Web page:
We ascend the small summit to Cody’s gravesite, an elaborate affair even by western standards – Westerners love their graveyards you see. The tombstone and coverings are a collection of brilliant white quartz rocks, glinting dully in the sun and standing out from the prevailing red patina that covers any exposed surface. A collection of tarnished brass nameplates are affixed to the mass, and it is all guarded by a cast iron fence with evil inward curving spikes to deter the most determined grave robber from desecrating the graves of Cody and his wife.
Returning and feeling the heat, Mum visited the gift shop – which makes the museum and grave look like a feeble appendix to the area – and returns empty-handed for a change. After seeing Mum and Trixie to the comfort of the car, Pops collected a few treasures – post cards, pins and a thin tome on Cody – and after depositing them with Mum, went into the museum, which was put in this modern building to make room for the expansive gift shop.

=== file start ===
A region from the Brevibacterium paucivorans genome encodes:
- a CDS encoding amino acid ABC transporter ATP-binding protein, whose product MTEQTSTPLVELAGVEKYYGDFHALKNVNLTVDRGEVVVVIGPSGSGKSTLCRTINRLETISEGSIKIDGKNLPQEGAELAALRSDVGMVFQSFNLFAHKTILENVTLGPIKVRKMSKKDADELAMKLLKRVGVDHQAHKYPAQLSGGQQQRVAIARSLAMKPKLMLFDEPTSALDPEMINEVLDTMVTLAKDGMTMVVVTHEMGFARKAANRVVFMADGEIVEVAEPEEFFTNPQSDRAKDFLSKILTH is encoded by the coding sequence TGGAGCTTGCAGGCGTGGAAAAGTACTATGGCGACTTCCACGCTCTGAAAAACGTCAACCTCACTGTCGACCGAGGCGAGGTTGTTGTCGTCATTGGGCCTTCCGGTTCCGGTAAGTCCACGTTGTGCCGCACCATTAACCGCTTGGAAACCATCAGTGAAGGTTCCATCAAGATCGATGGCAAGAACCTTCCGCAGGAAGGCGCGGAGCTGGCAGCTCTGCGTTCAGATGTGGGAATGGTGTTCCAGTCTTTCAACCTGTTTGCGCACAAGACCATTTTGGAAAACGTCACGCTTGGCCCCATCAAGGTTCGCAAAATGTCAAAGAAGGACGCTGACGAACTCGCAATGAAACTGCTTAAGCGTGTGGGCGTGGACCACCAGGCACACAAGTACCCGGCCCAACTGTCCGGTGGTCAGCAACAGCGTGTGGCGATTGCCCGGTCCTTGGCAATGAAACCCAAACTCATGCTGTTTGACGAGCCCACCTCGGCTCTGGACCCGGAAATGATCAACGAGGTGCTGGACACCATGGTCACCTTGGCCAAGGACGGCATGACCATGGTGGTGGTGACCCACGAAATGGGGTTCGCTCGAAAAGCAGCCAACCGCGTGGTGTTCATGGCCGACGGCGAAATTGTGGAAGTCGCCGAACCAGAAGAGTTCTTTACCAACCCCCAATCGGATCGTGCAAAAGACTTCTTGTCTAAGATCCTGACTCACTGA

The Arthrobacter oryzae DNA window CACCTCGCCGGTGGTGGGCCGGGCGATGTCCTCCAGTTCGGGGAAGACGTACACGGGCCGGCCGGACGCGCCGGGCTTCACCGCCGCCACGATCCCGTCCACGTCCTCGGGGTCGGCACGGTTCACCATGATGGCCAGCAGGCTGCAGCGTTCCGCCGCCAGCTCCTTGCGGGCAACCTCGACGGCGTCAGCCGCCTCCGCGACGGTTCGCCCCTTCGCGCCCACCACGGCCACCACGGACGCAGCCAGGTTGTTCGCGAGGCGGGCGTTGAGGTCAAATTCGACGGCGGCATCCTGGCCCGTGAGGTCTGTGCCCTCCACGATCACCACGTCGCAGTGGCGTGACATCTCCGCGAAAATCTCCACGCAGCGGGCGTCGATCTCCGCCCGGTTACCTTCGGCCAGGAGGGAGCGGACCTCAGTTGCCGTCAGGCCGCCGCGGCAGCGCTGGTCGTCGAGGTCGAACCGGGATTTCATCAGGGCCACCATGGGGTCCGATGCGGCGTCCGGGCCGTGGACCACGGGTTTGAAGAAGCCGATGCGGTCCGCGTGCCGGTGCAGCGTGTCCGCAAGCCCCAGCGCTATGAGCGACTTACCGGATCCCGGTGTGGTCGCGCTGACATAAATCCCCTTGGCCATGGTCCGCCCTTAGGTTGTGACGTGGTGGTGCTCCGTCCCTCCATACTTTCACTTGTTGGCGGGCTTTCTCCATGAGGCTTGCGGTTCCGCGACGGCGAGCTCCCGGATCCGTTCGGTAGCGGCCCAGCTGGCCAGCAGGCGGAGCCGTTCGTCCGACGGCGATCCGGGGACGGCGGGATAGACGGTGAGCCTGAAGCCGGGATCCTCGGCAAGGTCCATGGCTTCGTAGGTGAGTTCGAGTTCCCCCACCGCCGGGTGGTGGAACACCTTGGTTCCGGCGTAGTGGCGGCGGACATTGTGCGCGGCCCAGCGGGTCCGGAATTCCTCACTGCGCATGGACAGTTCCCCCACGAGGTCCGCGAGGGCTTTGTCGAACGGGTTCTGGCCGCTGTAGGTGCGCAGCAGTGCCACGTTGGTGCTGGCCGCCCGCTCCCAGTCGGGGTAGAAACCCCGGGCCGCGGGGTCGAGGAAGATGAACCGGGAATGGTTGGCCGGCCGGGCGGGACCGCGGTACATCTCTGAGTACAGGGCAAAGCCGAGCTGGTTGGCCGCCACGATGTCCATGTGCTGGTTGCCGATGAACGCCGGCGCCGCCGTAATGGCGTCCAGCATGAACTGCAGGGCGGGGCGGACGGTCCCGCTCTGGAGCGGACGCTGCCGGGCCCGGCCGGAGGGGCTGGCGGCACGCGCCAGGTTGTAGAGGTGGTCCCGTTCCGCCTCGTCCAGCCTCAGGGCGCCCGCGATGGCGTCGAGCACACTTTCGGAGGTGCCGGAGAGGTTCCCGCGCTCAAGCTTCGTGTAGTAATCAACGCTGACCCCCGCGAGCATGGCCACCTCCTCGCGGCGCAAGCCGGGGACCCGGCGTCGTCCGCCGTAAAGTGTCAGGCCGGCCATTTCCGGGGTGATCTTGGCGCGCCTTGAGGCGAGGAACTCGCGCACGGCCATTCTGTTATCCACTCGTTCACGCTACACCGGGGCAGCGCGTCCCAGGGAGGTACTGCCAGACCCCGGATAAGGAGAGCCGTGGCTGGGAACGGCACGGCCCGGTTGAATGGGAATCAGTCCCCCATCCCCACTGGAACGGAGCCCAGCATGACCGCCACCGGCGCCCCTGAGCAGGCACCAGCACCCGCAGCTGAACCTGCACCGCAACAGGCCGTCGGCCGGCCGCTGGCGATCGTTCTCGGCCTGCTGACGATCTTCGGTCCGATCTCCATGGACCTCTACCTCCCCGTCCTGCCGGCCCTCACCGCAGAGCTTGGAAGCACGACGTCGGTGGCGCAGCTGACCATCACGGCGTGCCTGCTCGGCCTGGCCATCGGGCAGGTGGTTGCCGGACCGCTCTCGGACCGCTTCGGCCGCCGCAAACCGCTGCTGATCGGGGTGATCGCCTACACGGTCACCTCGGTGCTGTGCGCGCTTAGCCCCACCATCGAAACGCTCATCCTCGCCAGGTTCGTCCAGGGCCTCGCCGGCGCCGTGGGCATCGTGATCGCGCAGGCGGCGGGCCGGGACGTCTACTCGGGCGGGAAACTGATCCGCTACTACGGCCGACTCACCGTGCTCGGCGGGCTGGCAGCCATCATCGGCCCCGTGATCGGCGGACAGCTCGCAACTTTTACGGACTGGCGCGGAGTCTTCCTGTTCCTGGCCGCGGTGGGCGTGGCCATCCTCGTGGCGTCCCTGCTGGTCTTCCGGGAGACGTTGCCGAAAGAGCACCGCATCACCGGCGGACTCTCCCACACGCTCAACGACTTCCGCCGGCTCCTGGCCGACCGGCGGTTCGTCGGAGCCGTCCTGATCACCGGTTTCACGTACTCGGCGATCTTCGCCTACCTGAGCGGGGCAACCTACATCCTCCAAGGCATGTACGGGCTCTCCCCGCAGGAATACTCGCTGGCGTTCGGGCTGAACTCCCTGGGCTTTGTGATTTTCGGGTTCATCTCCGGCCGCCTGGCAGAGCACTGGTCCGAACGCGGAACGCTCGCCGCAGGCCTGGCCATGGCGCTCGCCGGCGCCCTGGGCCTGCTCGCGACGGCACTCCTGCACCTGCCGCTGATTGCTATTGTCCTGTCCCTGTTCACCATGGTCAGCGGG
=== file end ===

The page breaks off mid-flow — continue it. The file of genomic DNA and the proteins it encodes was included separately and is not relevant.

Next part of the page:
For its size and admission fees, the collection of artifacts is impressive – made more so that according to the panels, in 1913 the owner of the Denver Post graciously called in a loan of $6,000 Cody had taken out for his Wild West Show, by having the show seized by the sheriff and auctioned off, right down to Cody’s favorite horse. The horse was bought by a friend for $150 and returned to Cody. Still, it is another sobering tale of the sad state of Colorado’s humanity.
Once Pops was done, Mum went in to explore the crypt of collected artifacts, and Trixie took Pops went for a walk to view the scenery all around us. From here, you can see the Rockies as well, although the hillsides obscure the roads below.